Hwa Chong Institution
Hwa Chong Institution logo
自强不息 (Template:Zh)
661 Bukit Timah Road, Singapore 269734
Coordinates Template:Coord
Type Independent Secondary School and Junior College
Boys (Secondary 1Template:Ndash 4),
Coed (JC 1Template:Ndash JC 2)
Established 1 January 2005
from the merger of
The Chinese High School
(est. 21 March 1919) &
Hwa Chong Junior College
(est. 1974)
Principal Hon Chiew Weng
Vice Principals Chin Bee Kuan, Chan Kwok Leong, Chung Wen Chee, Tan Pheng Tiong, Yeo Hwee Joo
Enrollment approx. 4000
Student to teacher ratio 13:1
Campus size Template:Convert
Campus type Open concept
Color(s) Template:ColorboxTemplate:Colorbox Red and Yellow
Affiliation Hwa Chong International School
Hwa Chong Institution Boarding School
Magazine Panorama
Guiding Principle 饮水思源 (Template:Zh)
Vision A World Class Institution of Leaders
Philosophy Win-Win
(己立立人 己达达人)
Live with Passion, Lead with Compassion

Hwa Chong Institution (Template:Zh) (HCI) is an independent school in Singapore for students aged 12 to 18 covering both secondary and pre-university levels. A Ministry of Education-designated FutureSchool, it operates under the Special Assistance Plan (SAP) for bilingualism, and offers the Integrated Programme (IP) and also the School Based Gifted Education Programme (SBGEP), after the Secondary School Gifted Education Programme was phased out. The main campus, in Bukit Timah, covers Template:Convert shared between Hwa Chong Institution, Hwa Chong International School, the institution's boarding school, and the Bukit Timah campus of SIM University. The campus is markedly larger than most schools in Singapore and the region.

Previously two separate but affiliated schools, The Chinese High School and Hwa Chong Junior College, HCI was the result of a merger on 1 January 2005. The change was in line with the Ministry of Education's introduction of the IP, whereby students undertake a six-year "through-train" education and bypass the traditional GCE 'O' levels. In spite of the merger, the secondary school section remains boys-only, while the pre-university section is co-educational. Approximately 4000 students are enrolled in the school, which has a student-teacher ratio of 13:1.

HCI has produced 50 President's Scholars, and it has been cited as a leading Oxford and Cambridge entry centre outside of the United Kingdom.[1] Some of its research and leadership development programmes have gained international accolades;[2] educator Edward de Bono has referred to HCI as the "Eton of the East".[3] The school offers a variety of extra-curricular programmes, where achievements include championship-winning sports teams in track-and-field, gymnastics, water polo and judo.[4]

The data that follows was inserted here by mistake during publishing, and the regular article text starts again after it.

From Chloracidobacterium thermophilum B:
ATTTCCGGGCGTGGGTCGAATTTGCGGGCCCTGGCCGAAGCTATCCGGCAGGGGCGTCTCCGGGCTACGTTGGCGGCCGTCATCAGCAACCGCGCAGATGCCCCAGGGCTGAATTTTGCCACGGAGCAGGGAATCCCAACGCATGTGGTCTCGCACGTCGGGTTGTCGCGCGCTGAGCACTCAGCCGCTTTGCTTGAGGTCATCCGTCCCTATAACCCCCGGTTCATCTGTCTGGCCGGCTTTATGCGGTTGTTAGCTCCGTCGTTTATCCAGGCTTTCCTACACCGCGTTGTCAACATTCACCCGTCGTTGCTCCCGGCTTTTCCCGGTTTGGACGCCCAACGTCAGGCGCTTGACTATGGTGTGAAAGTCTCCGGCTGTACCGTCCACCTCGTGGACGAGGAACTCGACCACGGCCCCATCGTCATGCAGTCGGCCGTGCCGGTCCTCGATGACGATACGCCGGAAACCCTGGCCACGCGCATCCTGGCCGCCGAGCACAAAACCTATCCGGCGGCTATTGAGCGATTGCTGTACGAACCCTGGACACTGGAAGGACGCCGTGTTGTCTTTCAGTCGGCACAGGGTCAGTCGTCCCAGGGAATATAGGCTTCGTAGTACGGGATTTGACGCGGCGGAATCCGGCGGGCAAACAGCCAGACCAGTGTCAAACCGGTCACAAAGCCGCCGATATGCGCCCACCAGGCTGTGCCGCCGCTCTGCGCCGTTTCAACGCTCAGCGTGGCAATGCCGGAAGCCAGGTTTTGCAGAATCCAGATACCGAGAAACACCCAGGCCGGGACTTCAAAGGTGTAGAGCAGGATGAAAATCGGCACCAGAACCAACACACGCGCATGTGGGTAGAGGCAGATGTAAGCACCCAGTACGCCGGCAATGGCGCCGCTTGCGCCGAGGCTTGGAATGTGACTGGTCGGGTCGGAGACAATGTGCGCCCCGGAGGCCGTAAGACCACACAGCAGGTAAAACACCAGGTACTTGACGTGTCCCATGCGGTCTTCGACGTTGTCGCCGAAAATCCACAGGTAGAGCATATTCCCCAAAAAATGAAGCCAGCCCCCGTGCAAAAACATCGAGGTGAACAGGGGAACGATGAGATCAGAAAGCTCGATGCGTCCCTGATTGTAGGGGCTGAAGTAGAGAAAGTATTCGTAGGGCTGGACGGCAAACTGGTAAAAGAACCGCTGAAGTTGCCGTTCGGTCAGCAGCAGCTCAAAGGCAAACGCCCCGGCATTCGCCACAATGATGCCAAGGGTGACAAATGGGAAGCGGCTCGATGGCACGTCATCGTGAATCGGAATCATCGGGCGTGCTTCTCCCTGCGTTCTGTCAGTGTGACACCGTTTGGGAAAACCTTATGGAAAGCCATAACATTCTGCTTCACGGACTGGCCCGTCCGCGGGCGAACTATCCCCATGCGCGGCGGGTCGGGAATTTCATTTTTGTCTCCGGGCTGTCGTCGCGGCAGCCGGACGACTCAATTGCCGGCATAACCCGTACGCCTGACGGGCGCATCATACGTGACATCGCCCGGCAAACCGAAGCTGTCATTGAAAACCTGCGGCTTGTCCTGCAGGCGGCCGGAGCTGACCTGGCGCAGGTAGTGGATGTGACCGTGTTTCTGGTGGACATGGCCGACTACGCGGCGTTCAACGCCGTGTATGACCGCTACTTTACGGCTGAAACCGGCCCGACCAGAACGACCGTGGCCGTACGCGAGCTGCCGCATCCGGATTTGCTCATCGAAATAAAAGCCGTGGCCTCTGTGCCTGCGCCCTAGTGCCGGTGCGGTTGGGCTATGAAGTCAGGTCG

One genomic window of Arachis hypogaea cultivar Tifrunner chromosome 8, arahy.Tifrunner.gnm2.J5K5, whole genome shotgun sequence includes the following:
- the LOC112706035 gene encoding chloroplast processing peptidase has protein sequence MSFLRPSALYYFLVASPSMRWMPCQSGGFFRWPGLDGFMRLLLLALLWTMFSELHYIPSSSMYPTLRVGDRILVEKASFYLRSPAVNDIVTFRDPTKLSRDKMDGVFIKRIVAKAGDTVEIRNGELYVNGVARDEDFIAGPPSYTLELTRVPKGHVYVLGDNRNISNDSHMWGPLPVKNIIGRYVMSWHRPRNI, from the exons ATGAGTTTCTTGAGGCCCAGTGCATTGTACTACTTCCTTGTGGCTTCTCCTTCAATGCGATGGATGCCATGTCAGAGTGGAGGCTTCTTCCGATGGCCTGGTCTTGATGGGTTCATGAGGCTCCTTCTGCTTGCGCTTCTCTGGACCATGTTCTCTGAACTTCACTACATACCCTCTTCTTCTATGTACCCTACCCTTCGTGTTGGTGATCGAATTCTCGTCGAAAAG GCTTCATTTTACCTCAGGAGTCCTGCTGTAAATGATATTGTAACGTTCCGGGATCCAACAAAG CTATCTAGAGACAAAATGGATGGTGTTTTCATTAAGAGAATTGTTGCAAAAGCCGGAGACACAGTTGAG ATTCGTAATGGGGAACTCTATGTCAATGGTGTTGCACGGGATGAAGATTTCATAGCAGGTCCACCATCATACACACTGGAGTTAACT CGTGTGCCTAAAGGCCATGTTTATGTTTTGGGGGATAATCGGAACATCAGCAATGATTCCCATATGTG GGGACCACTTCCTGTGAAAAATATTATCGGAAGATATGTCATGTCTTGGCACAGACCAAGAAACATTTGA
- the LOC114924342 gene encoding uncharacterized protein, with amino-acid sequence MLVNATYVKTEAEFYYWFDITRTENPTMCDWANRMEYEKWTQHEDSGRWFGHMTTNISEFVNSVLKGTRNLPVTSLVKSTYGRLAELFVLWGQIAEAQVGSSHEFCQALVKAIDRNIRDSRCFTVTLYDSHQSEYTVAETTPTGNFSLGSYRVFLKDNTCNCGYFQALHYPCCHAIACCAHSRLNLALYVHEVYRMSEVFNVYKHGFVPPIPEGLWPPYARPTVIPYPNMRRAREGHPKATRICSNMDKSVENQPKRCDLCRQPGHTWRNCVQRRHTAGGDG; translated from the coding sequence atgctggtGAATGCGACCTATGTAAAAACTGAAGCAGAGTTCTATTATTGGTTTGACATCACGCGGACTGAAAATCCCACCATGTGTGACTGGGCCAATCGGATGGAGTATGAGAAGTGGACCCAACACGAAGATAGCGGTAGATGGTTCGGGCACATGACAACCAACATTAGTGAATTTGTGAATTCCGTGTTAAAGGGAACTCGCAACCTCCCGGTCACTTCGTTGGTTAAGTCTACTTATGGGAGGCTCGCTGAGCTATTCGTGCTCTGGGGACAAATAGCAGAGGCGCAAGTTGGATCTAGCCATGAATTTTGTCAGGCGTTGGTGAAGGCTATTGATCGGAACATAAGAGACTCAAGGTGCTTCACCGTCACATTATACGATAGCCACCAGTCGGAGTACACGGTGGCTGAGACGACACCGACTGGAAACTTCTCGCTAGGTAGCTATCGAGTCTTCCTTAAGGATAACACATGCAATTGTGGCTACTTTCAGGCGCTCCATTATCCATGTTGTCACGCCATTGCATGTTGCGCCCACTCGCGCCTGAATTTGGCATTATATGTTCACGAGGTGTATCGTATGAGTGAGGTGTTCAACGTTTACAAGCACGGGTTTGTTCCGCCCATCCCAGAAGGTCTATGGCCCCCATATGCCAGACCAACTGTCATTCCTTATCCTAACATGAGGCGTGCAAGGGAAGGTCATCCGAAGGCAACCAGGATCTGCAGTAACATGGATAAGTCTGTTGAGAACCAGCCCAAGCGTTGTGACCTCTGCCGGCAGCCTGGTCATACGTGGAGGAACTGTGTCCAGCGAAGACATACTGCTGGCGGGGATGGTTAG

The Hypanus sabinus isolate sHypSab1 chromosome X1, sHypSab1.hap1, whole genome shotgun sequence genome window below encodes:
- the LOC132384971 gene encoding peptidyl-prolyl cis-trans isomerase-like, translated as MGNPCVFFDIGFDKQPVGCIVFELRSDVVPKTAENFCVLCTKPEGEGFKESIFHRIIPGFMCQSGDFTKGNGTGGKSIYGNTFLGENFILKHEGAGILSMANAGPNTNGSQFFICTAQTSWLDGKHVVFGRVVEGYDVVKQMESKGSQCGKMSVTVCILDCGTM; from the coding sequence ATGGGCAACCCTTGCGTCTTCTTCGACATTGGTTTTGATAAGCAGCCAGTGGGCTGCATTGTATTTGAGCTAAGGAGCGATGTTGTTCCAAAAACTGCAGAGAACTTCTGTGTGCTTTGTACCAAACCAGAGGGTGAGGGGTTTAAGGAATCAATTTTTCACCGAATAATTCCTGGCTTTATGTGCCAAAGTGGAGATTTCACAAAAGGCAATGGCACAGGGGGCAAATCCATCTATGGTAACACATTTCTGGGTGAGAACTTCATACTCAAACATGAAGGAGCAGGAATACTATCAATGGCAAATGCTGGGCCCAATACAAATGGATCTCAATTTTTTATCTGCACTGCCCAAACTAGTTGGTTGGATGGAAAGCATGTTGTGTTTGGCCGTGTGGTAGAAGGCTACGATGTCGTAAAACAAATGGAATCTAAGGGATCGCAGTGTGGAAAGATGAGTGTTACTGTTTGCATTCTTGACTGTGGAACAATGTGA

The Chinese High School (1919–2004)Edit

Main article: The Chinese High School

The Chinese High School, at that time the Nanyang Chinese High School, was founded by Tan Kah Kee in March 1919 at Niven Road. With an enrolment of 78 pupils, it was the first Chinese institution of higher learning at that time in Southeast Asia, catering to Chinese dialect groups amongst the overseas Chinese.[5] Six years later, the school moved to its Bukit Timah campus.[6]

After its founding, the school offered comprehensive secondary level Chinese education. It remained funded and supported by Tan Kah Kee until shortly before World War II. In 1934, Lee Kong Chian, son-in-law of Tan Kah Kee, became the chairman of the school's board and remained in his post until 1955. During his tenure, the school faced the threat of closure several times due to financial difficulties, but managed to survive due to strong financial support from both Tan and Lee.[5][7]

During the Battle of Singapore, the school's clock tower, for its height and vantage point, served as a headquarters for the Allied defenders.[8] Following the war, the school resumed its predominant Chinese education. In the 1950s and 1960s, during periods of civil unrest in Singapore, many students, teachers and alumni participated in or led the anti-colonial riots.[5][9]

After Singapore gained independence in 1965, the school came under the purview of the Ministry of Education and was accorded the Special Assistance Plan (SAP) status in 1979.[10] Later, in 1988 the school achieved the status of an independent school,[9] under a scheme that the ministry perceived as proven successful and which was extended to other top schools in Singapore.[11] On 19 March 1999, the school's clock tower was gazetted as a national monument.[8]

Hwa Chong Junior College (1974–2004)Edit

Main article: Hwa Chong Junior College

Hwa Chong Junior College, now HCI's college section, was established in 1974 at the Bukit Timah campus of The Chinese High School as a separate pre-university education institution, but under the same management board.[1] The college was the government-aided junior college,[9] with its name being an abbreviation of the high school's Chinese name to mark the relationship between the two schools.

Hwa Chong Junior College moved out of its campus at Bukit Timah Road in the late 1980s following the discovery of structural problems with the building to facilitate rebuilding. Lessons continued but conducted at various locations. The rebuilding of the campus finished in 1992 and lessons restarted at the campus in 1993.Template:Citation needed Following The Chinese High School's accord of independent school status in 1987, the junior college followed suit in 2004, becoming the first JC in Singapore to be granted the status of an independent school.[1]

File:Statue of Dr Lee Kong Chian.jpg

Merger (2005–present)Edit